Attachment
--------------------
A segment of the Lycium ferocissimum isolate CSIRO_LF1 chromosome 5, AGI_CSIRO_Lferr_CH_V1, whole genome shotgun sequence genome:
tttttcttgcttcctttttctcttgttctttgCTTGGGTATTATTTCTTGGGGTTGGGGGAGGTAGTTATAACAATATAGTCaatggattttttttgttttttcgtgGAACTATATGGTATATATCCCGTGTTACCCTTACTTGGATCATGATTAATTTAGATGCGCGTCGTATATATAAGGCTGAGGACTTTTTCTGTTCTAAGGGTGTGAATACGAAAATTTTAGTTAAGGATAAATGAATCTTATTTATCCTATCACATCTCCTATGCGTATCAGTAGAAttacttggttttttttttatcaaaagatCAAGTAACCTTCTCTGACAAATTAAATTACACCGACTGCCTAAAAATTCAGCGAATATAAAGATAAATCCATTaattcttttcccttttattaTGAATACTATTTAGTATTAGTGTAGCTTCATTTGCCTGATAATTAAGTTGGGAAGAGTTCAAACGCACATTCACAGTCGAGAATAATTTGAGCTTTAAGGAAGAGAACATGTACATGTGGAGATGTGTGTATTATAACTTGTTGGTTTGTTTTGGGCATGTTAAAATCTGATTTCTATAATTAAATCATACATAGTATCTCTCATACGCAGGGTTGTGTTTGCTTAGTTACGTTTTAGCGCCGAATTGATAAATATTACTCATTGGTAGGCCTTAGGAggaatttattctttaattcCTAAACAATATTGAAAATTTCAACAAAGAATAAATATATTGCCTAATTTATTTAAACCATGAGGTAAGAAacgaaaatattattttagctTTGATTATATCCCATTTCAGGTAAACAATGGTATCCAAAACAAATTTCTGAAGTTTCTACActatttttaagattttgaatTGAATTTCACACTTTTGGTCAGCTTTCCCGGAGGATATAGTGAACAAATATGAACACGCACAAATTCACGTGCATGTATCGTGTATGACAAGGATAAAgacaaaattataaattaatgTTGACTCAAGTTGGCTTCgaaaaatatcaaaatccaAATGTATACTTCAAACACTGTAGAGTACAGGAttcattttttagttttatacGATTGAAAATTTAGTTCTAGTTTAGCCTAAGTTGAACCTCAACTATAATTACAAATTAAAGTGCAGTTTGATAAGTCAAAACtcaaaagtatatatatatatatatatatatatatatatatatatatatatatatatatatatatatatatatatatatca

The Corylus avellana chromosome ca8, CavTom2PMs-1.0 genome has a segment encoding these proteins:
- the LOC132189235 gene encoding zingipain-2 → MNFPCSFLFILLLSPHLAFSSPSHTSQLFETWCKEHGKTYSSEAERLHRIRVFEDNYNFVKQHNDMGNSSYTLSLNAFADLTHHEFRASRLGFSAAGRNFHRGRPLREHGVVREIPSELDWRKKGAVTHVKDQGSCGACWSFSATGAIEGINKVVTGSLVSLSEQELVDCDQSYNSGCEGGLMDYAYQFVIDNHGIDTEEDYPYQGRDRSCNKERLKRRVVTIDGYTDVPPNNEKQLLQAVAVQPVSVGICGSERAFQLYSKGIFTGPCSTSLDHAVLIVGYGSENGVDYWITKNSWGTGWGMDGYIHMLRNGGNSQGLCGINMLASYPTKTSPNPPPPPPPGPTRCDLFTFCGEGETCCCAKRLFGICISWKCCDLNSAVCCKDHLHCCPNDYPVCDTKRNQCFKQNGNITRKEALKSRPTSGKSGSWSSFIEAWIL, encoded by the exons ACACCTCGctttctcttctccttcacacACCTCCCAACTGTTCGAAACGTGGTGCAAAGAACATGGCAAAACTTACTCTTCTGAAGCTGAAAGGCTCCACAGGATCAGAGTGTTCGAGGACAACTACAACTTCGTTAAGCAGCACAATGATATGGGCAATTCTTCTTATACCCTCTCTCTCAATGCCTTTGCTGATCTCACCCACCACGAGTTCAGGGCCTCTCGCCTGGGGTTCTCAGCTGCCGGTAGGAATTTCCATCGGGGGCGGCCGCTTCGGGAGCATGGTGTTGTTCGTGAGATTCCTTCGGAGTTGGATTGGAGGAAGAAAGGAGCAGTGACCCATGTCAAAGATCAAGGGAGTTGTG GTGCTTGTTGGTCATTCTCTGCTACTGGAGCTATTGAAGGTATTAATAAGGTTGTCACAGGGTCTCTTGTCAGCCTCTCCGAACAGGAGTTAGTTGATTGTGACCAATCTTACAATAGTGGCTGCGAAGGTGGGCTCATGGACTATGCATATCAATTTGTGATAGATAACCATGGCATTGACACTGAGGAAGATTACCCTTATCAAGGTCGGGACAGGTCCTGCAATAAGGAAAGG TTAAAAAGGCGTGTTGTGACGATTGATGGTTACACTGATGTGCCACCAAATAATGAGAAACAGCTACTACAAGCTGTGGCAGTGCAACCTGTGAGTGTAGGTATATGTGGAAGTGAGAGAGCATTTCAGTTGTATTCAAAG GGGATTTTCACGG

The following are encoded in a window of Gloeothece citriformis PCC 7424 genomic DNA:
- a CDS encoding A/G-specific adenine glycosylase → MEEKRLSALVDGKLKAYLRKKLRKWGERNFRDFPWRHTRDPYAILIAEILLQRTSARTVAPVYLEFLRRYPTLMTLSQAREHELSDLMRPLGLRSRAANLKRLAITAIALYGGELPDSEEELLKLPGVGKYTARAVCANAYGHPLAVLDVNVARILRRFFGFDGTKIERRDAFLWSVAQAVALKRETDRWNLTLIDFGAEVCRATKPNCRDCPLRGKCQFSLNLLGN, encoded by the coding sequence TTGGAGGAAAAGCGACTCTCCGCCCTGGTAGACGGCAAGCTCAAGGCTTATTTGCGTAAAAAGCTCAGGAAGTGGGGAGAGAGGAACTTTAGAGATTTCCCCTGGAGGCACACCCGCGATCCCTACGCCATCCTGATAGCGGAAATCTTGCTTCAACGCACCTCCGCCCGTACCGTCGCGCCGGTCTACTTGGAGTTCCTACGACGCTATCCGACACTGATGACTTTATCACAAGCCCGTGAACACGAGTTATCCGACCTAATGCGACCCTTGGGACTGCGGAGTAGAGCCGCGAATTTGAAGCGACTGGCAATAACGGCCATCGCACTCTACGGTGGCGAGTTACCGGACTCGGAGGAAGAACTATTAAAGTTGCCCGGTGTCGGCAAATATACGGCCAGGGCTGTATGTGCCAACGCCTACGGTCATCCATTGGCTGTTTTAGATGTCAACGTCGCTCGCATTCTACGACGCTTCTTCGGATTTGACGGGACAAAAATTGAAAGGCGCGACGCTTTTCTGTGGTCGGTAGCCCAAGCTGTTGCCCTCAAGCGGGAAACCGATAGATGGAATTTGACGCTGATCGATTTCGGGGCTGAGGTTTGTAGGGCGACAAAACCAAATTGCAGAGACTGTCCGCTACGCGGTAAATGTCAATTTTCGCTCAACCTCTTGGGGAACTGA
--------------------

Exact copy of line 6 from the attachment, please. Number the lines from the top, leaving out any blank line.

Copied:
- a CDS encoding A/G-specific adenine glycosylase → MEEKRLSALVDGKLKAYLRKKLRKWGERNFRDFPWRHTRDPYAILIAEILLQRTSARTVAPVYLEFLRRYPTLMTLSQAREHELSDLMRPLGLRSRAANLKRLAITAIALYGGELPDSEEELLKLPGVGKYTARAVCANAYGHPLAVLDVNVARILRRFFGFDGTKIERRDAFLWSVAQAVALKRETDRWNLTLIDFGAEVCRATKPNCRDCPLRGKCQFSLNLLGN, encoded by the coding sequence TTGGAGGAAAAGCGACTCTCCGCCCTGGTAGACGGCAAGCTCAAGGCTTATTTGCGTAAAAAGCTCAGGAAGTGGGGAGAGAGGAACTTTAGAGATTTCCCCTGGAGGCACACCCGCGATCCCTACGCCATCCTGATAGCGGAAATCTTGCTTCAACGCACCTCCGCCCGTACCGTCGCGCCGGTCTACTTGGAGTTCCTACGACGCTATCCGACACTGATGACTTTATCACAAGCCCGTGAACACGAGTTATCCGACCTAATGCGACCCTTGGGACTGCGGAGTAGAGCCGCGAATTTGAAGCGACTGGCAATAACGGCCATCGCACTCTACGGTGGCGAGTTACCGGACTCGGAGGAAGAACTATTAAAGTTGCCCGGTGTCGGCAAATATACGGCCAGGGCTGTATGTGCCAACGCCTACGGTCATCCATTGGCTGTTTTAGATGTCAACGTCGCTCGCATTCTACGACGCTTCTTCGGATTTGACGGGACAAAAATTGAAAGGCGCGACGCTTTTCTGTGGTCGGTAGCCCAAGCTGTTGCCCTCAAGCGGGAAACCGATAGATGGAATTTGACGCTGATCGATTTCGGGGCTGAGGTTTGTAGGGCGACAAAACCAAATTGCAGAGACTGTCCGCTACGCGGTAAATGTCAATTTTCGCTCAACCTCTTGGGGAACTGA